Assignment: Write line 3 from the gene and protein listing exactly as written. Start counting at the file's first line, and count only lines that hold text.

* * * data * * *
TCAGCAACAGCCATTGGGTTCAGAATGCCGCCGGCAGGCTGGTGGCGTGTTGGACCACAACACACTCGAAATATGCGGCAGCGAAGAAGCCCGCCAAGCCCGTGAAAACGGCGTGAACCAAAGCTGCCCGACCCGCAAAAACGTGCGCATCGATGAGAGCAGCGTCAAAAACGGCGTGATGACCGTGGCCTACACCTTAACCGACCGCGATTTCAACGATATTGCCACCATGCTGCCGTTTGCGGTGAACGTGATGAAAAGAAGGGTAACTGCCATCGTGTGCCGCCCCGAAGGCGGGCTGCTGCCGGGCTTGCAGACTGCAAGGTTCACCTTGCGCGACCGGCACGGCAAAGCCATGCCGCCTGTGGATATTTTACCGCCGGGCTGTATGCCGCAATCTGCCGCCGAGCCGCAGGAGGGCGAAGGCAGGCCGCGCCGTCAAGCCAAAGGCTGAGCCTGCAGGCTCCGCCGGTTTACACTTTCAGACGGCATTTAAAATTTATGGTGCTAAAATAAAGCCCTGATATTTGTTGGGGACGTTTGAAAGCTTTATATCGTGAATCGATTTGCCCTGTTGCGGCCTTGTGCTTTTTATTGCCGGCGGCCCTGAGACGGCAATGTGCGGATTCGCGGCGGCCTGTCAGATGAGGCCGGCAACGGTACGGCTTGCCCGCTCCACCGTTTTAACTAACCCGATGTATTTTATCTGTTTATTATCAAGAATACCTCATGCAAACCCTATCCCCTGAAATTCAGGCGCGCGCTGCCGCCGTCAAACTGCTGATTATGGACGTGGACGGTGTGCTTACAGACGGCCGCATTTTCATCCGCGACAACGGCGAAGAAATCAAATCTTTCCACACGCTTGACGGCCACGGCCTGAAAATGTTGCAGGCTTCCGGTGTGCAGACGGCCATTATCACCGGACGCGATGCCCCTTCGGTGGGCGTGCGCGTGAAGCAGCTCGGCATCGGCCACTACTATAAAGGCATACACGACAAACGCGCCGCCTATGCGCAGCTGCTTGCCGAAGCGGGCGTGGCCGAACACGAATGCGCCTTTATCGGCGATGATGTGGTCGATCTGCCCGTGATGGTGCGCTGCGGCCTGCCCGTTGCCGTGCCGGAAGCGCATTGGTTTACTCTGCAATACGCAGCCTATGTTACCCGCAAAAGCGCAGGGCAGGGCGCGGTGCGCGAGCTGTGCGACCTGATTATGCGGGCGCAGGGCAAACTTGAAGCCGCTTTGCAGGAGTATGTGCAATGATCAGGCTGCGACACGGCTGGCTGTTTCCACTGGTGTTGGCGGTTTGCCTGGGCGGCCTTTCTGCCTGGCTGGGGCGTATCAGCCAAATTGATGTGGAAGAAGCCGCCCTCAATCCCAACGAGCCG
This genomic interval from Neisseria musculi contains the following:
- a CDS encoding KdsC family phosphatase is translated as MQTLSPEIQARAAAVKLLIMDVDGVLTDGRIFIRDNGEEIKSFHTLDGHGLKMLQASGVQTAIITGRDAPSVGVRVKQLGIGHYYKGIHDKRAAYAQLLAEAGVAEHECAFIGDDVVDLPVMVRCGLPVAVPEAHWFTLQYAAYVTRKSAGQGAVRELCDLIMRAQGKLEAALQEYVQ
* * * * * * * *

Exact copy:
- a CDS encoding KdsC family phosphatase is translated as MQTLSPEIQARAAAVKLLIMDVDGVLTDGRIFIRDNGEEIKSFHTLDGHGLKMLQASGVQTAIITGRDAPSVGVRVKQLGIGHYYKGIHDKRAAYAQLLAEAGVAEHECAFIGDDVVDLPVMVRCGLPVAVPEAHWFTLQYAAYVTRKSAGQGAVRELCDLIMRAQGKLEAALQEYVQ